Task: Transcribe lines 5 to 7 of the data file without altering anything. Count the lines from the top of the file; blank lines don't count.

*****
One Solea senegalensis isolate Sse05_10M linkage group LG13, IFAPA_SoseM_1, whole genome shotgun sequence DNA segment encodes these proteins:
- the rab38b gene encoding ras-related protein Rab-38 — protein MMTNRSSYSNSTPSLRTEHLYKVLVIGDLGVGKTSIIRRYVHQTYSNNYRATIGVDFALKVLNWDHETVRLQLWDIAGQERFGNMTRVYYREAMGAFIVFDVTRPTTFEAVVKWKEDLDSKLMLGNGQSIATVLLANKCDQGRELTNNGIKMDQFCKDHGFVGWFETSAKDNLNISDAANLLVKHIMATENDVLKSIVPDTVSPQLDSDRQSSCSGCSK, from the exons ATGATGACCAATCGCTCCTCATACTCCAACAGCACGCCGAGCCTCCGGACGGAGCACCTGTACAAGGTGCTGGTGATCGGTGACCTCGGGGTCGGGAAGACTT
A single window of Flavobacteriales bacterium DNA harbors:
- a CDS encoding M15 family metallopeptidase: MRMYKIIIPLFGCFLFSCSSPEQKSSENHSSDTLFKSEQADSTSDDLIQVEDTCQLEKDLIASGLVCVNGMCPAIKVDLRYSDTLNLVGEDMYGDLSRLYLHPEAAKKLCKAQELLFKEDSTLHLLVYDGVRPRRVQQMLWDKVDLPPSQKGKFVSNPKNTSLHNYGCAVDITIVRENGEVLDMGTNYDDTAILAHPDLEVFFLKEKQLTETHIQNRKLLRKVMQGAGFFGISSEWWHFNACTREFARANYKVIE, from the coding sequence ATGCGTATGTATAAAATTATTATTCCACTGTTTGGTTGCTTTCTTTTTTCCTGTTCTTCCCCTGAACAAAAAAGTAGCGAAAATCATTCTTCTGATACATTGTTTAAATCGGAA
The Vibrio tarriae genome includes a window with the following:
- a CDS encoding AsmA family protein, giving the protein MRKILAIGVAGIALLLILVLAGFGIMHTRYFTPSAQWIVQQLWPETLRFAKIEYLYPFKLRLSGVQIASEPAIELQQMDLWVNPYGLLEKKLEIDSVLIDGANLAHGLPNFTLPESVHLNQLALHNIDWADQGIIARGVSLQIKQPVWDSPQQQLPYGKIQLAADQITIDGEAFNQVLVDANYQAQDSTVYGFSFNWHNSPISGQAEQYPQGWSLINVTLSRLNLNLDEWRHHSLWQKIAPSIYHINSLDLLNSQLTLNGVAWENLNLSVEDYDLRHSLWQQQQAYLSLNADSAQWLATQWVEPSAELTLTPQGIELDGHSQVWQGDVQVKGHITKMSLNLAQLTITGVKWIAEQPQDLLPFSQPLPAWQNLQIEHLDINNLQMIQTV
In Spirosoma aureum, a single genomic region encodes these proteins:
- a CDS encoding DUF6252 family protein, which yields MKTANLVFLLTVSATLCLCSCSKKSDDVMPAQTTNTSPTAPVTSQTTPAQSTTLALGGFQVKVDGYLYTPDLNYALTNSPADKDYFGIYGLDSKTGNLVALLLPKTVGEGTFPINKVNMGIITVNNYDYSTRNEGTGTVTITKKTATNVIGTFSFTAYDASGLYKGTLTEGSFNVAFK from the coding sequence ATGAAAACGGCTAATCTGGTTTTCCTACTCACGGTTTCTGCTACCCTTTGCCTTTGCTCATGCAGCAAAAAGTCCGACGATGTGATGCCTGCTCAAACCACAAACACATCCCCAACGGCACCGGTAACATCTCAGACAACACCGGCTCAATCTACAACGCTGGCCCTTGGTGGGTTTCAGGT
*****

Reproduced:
The Vibrio tarriae genome includes a window with the following:
- a CDS encoding AsmA family protein, giving the protein MRKILAIGVAGIALLLILVLAGFGIMHTRYFTPSAQWIVQQLWPETLRFAKIEYLYPFKLRLSGVQIASEPAIELQQMDLWVNPYGLLEKKLEIDSVLIDGANLAHGLPNFTLPESVHLNQLALHNIDWADQGIIARGVSLQIKQPVWDSPQQQLPYGKIQLAADQITIDGEAFNQVLVDANYQAQDSTVYGFSFNWHNSPISGQAEQYPQGWSLINVTLSRLNLNLDEWRHHSLWQKIAPSIYHINSLDLLNSQLTLNGVAWENLNLSVEDYDLRHSLWQQQQAYLSLNADSAQWLATQWVEPSAELTLTPQGIELDGHSQVWQGDVQVKGHITKMSLNLAQLTITGVKWIAEQPQDLLPFSQPLPAWQNLQIEHLDINNLQMIQTV
In Spirosoma aureum, a single genomic region encodes these proteins: